Cobalt mining is particularly difficult to address, given the complex supply chains that bring it from the earth to the hands of electronics companies. 15–30% of the DRC’s cobalt mining is decentralized among small-scale, “artisanal” mining companies. Amnesty International reports that the cobalt is largely acquired by the Chinese firm Huayou Cobalt, which produces batteries that end up in many electronics and electric vehicles. Amnesty International states that combatting exploitative practices in the cobalt mining industry requires companies to follow these supply chains all the way back to their source—which, while obviously difficult to do, is no less necessary.
To evaluate each company’s diligence in reducing the use of unethically acquired cobalt, Amnesty International developed a scale in 2017 that ranges from “no action taken” to “all possible action taken.” No companies were listed as having taken “all possible action.” Apple was the only company in the aforementioned list that was seen as taking “adequate” action. Dell and Tesla were ranked under “moderate action taken,” while Microsoft fell under “no action taken.” Additional companies, such as Sony, G.M., and Chrysler, fell under “minimal action taken.” Alphabet was not included in the report.
However, as before, each of these companies issued statements over the course of 2020 stating their commitment to addressing racial inequality in the United States. Despite operating in nearly a dozen countries, Microsoft’s statement on racial inequality—posted to the official company blog—states that it will “improve the lives of Black and African American citizens across our country” (emphasis added). Michael Dell reportedly wrote that “the key lesson [of this summer] was the need to create space for tough conversations, have greater leadership accountability, and take actions to help drive positive socio-economic change for communities of color.” Tesla begrudgingly made Juneteenth an unpaid holiday, under threat of protest from its employees. Sony tweeted that it will “work towards a future marked by empathy” and released a free BLM PlayStation 4 theme. The CEO of Google Sundar Pichai published a piece to The Keyword in which he outlined the reforms Google would implement, including “[establishing] a range of anti-racism educational programs that are global in view and able to scale to all Googlers.” In a statement entitled “Speaking Up on Racism,” Apple CEO Tim Cook wrote that “[w]hile our laws have changed, the reality is that their protections are still not universally applied.”
The U.S. Must Ramp Up Action
Admittedly, the U.S. government has not remained completely inactive on these issues, but additional measures to combat slavery must be implemented.
On December 31, 2020, the U.S. government banned imports of palm oil from a Malaysian company after an investigation indicated abuse, including “physical and sexual violence, restriction of movement, intimidation and threats, debt bondage, withholding wages and excessive overtime.” The investigation further asserted that this problem was systemic, occurring on a number of plantations across Malaysia.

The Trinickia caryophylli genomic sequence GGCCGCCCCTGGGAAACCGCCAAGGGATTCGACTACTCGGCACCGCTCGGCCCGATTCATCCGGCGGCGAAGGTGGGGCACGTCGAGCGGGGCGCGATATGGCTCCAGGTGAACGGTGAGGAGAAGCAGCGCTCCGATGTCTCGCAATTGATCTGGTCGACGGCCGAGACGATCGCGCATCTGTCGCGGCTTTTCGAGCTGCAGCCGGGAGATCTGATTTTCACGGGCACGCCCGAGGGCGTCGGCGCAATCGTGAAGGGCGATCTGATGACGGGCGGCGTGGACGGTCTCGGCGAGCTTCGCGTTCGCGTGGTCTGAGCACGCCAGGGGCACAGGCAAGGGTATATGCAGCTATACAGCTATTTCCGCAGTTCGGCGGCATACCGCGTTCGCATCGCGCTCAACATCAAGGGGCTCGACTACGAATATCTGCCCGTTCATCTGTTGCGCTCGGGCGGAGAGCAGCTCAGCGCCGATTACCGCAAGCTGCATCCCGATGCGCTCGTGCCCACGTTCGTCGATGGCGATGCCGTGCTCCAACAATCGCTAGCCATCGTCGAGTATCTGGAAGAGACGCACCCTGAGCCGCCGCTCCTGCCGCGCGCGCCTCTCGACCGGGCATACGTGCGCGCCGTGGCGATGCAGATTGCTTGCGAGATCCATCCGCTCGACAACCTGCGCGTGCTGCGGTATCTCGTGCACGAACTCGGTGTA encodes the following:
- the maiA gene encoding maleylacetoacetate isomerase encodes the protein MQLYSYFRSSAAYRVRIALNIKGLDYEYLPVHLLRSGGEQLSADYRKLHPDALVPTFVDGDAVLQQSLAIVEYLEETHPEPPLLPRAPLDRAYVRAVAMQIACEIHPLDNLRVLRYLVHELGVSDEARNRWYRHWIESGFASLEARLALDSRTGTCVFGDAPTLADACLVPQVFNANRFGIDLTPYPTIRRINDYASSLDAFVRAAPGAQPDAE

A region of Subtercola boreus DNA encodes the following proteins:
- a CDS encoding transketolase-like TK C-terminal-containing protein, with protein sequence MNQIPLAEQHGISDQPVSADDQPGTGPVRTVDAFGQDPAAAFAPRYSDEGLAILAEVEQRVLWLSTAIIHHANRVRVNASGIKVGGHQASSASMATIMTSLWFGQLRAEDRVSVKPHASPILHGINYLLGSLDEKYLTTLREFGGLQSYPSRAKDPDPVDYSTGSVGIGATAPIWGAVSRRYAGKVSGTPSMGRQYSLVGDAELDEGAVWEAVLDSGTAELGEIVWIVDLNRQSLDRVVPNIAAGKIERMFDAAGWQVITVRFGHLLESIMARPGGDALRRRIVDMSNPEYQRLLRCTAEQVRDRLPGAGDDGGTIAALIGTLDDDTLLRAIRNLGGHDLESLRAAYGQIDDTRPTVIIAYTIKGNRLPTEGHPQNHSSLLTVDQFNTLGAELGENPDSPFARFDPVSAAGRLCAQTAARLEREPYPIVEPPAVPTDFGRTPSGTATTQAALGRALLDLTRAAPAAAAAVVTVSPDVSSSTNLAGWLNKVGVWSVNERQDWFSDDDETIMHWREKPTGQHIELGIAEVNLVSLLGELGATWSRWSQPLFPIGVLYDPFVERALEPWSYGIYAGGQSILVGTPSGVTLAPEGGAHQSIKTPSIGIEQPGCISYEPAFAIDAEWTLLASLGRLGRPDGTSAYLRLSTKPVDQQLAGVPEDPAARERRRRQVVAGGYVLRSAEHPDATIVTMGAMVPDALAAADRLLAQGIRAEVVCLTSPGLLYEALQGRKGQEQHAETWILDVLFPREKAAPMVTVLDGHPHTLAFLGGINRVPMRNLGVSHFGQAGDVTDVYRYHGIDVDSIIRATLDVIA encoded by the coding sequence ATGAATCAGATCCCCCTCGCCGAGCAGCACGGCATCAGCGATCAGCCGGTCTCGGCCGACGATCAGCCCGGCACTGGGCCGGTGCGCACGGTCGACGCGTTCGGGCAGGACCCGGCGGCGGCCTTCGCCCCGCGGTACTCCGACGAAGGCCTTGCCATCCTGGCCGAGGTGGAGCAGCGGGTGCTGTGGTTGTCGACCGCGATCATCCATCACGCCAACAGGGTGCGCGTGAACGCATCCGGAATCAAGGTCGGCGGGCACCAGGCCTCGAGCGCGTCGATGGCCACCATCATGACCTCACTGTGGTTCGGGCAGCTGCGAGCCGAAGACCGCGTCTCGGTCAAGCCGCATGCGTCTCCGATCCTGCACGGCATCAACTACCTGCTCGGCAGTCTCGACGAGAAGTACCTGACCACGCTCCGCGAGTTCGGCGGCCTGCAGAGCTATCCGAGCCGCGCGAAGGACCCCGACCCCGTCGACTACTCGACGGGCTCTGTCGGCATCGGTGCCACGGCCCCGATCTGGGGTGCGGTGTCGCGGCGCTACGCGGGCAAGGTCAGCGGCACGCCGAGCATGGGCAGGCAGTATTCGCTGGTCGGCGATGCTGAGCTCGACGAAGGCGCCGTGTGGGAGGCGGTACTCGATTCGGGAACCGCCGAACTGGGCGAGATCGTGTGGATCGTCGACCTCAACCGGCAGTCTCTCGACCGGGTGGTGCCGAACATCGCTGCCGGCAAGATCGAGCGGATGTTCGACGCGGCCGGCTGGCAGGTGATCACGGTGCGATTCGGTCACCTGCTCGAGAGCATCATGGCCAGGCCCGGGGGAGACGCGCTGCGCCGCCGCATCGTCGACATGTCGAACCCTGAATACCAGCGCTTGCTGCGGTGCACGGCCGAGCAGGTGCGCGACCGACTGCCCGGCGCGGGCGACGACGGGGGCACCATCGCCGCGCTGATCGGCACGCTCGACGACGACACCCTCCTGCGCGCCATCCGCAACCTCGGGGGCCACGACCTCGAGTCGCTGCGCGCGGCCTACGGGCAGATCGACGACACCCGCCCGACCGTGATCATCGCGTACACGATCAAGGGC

Likewise, on January 13, 2021, the U.S. banned cotton and tomato imports from Xinjiang, China, due to reports of the use of forced labor. In imposing the ban, the U.S. followed similar actions made by Canada and Britain. However, NGO’s are now calling for further bipartisan action to combat forced labor in the region.
The Uighur Forced Labor Prevention Act is the logical next step in combatting slavery. The bill, which passed the House of Representatives in December 406-3, would ban enumerated goods from the Xinjiang region unless a company can prove their goods were not produced using forced labor. Many corporations, including Coca-Cola, Apple, and Nike lobbied for changes to this bill, though they’ve objected to claims that they are seeking to “water [it] down.” Their claims remain unconvincing, given that a recent report by the Australian Strategic Policy Institute estimates that some 80,000 Uighurs have been forcibly moved throughout China to work in factories, including those which supply Amazon, Apple, and Nike.
Much less action has been taken to address abuses in the DRC. In 2018, the Bureau of International Labor Affairs, a division of the Department of Labor, offered a $2.5 million grant to an organization that could provide a plan to help the DRC in its efforts to combat human trafficking, forced labor, sex slavery, and child labor. In a 2019 report from the Department of Labor, however, the DRC was found to be taking inadequate measures to combat all of the above issues.
The most saddening aspect of this article is how much information had to be left out. Many of the companies mentioned in this piece also exploit children abroad, as child labor and forced labor are a malicious pairing. The examples above are but a fraction of the picture. The International Labor Organization estimates that there are some 24.9 million people working under conditions of forced labor.
Further action by the U.S. government to combat slavery is imperative. The above actions are good first steps, but they fail to fully resolve the problem. And even more welcome than government intervention—which is inevitably slow—would be the voluntary divestment of U.S. firms from regions and companies that use forced and child labor. Their involvement abroad is a deep betrayal of America’s core values, and an “out of sight, out of mind” attitude is evil on its face.
*The views expressed in this article solely represent the views of the author, not the views of the Chicago Thinker.